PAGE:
Exports of salmon from Scotland fell 23% during 2020, figures compiled by HM Revenue & Customs show. The figures show that the Covid-19 pandemic had a significant effect on the sector.
During 2020, 72,155 tonnes of salmon were exported from Scotland, compared with 2019 when 94,315 tonnes were exported.
By value, sales of whole, fresh Scottish salmon were down £168m in 2020 to £451m, from £619m in 2019, a fall of 27%.
Commenting on the figures, the Scottish Salmon Producers Organisation (SSPO) said the impact of the pandemic, which shut food service outlets around the world, together with greatly restricted air transport, hit distant markets the hardest.
Scottish salmon sales in China were down 76 per cent by value and down 42 per cent by value in the US.
The reduction in availability of long haul air transport meant that producers focused increasingly on European markets. Exports of Scottish salmon to the EU became more important in 2020, accounting for 69% of all global sales by volume (50,000 tonnes) and 64% by value (£288m), up from 56% and 52% respectively in 2019.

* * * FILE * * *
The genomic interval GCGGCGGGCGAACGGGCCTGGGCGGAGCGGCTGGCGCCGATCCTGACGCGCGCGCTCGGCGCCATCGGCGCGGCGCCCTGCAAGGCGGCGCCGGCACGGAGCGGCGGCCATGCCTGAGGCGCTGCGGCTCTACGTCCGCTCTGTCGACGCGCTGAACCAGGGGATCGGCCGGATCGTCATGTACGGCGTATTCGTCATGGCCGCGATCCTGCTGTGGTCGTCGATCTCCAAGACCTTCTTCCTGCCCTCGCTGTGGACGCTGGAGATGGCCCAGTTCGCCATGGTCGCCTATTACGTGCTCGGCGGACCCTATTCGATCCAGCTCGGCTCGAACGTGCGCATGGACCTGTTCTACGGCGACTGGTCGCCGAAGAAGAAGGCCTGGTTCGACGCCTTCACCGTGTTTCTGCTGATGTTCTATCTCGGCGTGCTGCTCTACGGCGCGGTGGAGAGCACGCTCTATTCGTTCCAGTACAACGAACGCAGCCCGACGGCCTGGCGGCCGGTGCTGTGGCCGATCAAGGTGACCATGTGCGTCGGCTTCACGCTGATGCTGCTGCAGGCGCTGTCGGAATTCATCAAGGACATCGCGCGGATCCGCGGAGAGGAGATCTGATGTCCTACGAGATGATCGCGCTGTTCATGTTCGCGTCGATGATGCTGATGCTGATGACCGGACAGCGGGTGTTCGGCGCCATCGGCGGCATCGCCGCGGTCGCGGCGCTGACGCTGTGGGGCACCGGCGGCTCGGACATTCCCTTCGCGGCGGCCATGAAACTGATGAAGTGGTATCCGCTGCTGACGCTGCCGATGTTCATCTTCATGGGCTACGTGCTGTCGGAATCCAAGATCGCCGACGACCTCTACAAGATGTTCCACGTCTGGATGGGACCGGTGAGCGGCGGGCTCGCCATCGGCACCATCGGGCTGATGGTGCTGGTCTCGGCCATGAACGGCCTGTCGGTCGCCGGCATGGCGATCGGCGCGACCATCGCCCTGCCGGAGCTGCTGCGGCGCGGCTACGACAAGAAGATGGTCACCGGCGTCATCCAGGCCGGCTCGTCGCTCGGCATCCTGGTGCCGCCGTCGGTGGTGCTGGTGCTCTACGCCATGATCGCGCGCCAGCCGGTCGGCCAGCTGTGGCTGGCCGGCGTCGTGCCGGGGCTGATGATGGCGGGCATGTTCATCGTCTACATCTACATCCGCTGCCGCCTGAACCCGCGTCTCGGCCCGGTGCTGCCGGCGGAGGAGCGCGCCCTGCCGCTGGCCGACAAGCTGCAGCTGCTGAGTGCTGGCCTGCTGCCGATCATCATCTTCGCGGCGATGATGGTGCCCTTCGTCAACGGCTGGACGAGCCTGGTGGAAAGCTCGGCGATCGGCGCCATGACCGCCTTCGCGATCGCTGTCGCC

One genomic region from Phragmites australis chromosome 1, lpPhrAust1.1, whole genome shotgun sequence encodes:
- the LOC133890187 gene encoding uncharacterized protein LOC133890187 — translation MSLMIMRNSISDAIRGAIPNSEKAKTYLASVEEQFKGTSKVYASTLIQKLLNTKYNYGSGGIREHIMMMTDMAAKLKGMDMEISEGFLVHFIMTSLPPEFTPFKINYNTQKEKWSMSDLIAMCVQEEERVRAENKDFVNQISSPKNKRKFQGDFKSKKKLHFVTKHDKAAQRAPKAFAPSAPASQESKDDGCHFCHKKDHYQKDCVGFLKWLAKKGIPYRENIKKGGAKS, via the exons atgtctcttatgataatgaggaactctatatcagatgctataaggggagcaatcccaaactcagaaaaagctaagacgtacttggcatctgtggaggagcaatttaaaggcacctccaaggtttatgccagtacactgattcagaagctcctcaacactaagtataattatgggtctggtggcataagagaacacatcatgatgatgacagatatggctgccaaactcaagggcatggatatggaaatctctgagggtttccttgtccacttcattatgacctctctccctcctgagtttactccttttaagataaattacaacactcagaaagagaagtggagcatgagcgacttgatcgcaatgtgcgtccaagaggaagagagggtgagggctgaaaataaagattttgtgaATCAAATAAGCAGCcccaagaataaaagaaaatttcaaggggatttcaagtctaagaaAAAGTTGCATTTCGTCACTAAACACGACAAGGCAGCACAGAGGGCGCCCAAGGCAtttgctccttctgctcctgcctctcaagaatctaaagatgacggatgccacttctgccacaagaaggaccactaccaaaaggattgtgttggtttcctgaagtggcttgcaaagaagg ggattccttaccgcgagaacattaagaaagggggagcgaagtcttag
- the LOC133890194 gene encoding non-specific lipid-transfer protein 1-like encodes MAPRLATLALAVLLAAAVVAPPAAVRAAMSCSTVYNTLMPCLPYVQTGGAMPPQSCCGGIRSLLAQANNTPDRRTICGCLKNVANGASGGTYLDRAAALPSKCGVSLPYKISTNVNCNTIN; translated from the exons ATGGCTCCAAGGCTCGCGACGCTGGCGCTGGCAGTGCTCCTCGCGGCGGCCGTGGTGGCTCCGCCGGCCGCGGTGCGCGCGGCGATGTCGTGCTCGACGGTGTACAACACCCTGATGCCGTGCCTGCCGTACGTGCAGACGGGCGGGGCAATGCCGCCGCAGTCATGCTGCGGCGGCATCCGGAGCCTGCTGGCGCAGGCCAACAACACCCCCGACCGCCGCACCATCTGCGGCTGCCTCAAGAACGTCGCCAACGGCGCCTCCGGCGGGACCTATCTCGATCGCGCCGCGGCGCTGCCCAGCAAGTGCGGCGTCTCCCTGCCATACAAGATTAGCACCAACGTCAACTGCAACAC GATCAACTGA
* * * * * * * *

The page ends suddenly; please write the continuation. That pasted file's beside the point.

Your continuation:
SSPO Chief Executive Tavish Scott said producers were confident exports would revive as markets opened up and that 2021 would be a good year for the sector, but he warned that the greater emphasis on selling to Europe has now left producers even more vulnerable to the problems that have arisen after the end of the Brexit transition period.
He said: “The last year has been a bruising time for the Scottish salmon sector, as these new figures show. Our producers have battled really hard to get salmon to their customers around the world, against really strong headwinds.
“But now that the UK has left the EU and the full implications of Brexit are clear, our members are suffering from the burden of excessive bureaucracy and red tape which is making it difficult for them to compete in the European market.
“That is why we appealed to both the UK and Scottish governments to come together with experts from across our sector and supply chain, to find ways of streamlining the red tape and giving our members the certainty of getting fish to the EU markets on time.”
Earlier today the new Scottish Seafood Export Taskforce, which includes UK and Scottish government representation and industry leader, had its first meeting in an attempt to resolve problems that have bedevilled exporters from 1 January.